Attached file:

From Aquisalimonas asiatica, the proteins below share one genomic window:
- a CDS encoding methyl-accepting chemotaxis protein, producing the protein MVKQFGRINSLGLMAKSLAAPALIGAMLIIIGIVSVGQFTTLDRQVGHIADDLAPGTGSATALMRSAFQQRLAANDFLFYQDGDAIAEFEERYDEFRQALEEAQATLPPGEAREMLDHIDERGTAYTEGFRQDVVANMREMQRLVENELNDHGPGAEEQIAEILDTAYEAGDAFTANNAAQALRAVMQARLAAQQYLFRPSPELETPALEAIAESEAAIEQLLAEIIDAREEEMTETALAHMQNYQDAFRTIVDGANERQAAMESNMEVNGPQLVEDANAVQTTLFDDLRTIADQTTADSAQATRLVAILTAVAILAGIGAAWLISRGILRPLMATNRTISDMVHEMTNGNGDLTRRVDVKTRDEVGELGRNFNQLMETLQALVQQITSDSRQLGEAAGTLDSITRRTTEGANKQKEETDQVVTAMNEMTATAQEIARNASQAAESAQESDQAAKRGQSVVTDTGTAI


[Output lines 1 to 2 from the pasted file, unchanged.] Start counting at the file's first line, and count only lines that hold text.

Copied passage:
From Aquisalimonas asiatica, the proteins below share one genomic window:
- a CDS encoding methyl-accepting chemotaxis protein, producing the protein MVKQFGRINSLGLMAKSLAAPALIGAMLIIIGIVSVGQFTTLDRQVGHIADDLAPGTGSATALMRSAFQQRLAANDFLFYQDGDAIAEFEERYDEFRQALEEAQATLPPGEAREMLDHIDERGTAYTEGFRQDVVANMREMQRLVENELNDHGPGAEEQIAEILDTAYEAGDAFTANNAAQALRAVMQARLAAQQYLFRPSPELETPALEAIAESEAAIEQLLAEIIDAREEEMTETALAHMQNYQDAFRTIVDGANERQAAMESNMEVNGPQLVEDANAVQTTLFDDLRTIADQTTADSAQATRLVAILTAVAILAGIGAAWLISRGILRPLMATNRTISDMVHEMTNGNGDLTRRVDVKTRDEVGELGRNFNQLMETLQALVQQITSDSRQLGEAAGTLDSITRRTTEGANKQKEETDQVVTAMNEMTATAQEIARNASQAAESAQESDQAAKRGQSVVTDTGTAI